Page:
Twelve months ago and I signed up for Olympic news. We weren’t going to miss this one – we’d be in there when the tickets went on sale.
Two months ago and the schedule was launched. We flicked through and put it in the pile of Things To Do.
Six weeks ago and the tickets went on sale. We must do that, we thought. We must decide what we want to see.
Ten days to go and I tried to make some sense of the schedule. I gave up.
A week to go and I set the offspring to the task of figuring out what we should see. They produced a list that would need three weeks in London and a second mortgage on the house.
Two days to go and I had to rationalise the list. I gave up.
Twelve hours to go; nothing like a deadline to force some action. But I needed a spreadsheet, a calendar view of what’s on, and all I could find was a long list of everything. How on earth was I supposed to figure out a sensible timetable? In the end, I gave up trying to be clever. I picked three days when the swimming overlapped with the athletics and applied for swimming, athletics and the velodrome. Like everyone else. The cheapest tickets. Like everyone else.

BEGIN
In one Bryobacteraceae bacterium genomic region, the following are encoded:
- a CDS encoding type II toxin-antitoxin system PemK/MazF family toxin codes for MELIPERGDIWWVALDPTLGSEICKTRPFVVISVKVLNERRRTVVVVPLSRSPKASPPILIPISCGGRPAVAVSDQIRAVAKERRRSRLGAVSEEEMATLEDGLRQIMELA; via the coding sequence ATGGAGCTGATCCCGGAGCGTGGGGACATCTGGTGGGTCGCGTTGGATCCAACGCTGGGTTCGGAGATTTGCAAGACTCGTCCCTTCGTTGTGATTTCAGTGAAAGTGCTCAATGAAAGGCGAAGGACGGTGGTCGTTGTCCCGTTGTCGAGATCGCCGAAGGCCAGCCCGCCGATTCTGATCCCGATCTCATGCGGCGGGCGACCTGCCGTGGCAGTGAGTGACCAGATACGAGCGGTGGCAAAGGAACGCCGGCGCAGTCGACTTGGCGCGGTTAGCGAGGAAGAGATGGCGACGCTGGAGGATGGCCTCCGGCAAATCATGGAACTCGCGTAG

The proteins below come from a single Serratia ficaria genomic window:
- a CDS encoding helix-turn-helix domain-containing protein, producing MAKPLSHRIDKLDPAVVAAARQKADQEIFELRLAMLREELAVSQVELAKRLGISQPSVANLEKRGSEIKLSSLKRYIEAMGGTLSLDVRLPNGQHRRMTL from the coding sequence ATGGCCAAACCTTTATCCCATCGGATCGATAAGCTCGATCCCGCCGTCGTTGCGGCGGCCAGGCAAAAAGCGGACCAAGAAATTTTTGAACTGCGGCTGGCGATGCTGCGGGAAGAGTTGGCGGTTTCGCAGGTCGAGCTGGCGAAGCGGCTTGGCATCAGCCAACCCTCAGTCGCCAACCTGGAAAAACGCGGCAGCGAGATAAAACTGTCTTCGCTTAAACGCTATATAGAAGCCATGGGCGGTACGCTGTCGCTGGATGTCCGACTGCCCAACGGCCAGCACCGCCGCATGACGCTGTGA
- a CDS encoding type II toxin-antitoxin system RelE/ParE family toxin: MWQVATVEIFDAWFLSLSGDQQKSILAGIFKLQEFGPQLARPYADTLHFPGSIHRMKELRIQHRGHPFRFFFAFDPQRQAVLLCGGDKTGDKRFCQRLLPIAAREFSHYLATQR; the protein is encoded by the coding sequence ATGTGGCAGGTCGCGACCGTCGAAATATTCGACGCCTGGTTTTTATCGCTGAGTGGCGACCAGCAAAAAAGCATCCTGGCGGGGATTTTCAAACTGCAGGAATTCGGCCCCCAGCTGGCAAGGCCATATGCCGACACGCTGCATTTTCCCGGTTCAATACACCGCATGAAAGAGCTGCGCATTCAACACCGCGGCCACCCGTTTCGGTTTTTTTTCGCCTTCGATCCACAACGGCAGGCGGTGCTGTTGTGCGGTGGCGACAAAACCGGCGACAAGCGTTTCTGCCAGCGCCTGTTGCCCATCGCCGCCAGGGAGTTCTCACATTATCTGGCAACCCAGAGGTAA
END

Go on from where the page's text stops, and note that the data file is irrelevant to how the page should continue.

I thought about applying for handball or waterpolo. I would have liked to apply for BMX and canoe slalom. Logistics defeated me and I eventually decided that, failing all else, we can probably get tickets for less popular events in the resale next year.
We did wonder, round the dinner table when I confessed how much the tickets might cost, why we couldn’t be given the option to turn down tickets we were offered, Wimbledon-style. Our consensus was that there are so many tickets involved for the Olympics that this would be a logistical nightmare.
I’m trying not to think about how much all those tickets I have applied for will cost if I get them all. But I won’t, so it’s not a real problem.
Failing all else we can go and watch the cycling time trial and the marathon.
And of course there’s always the Commonwealth Games in Glasgow to come!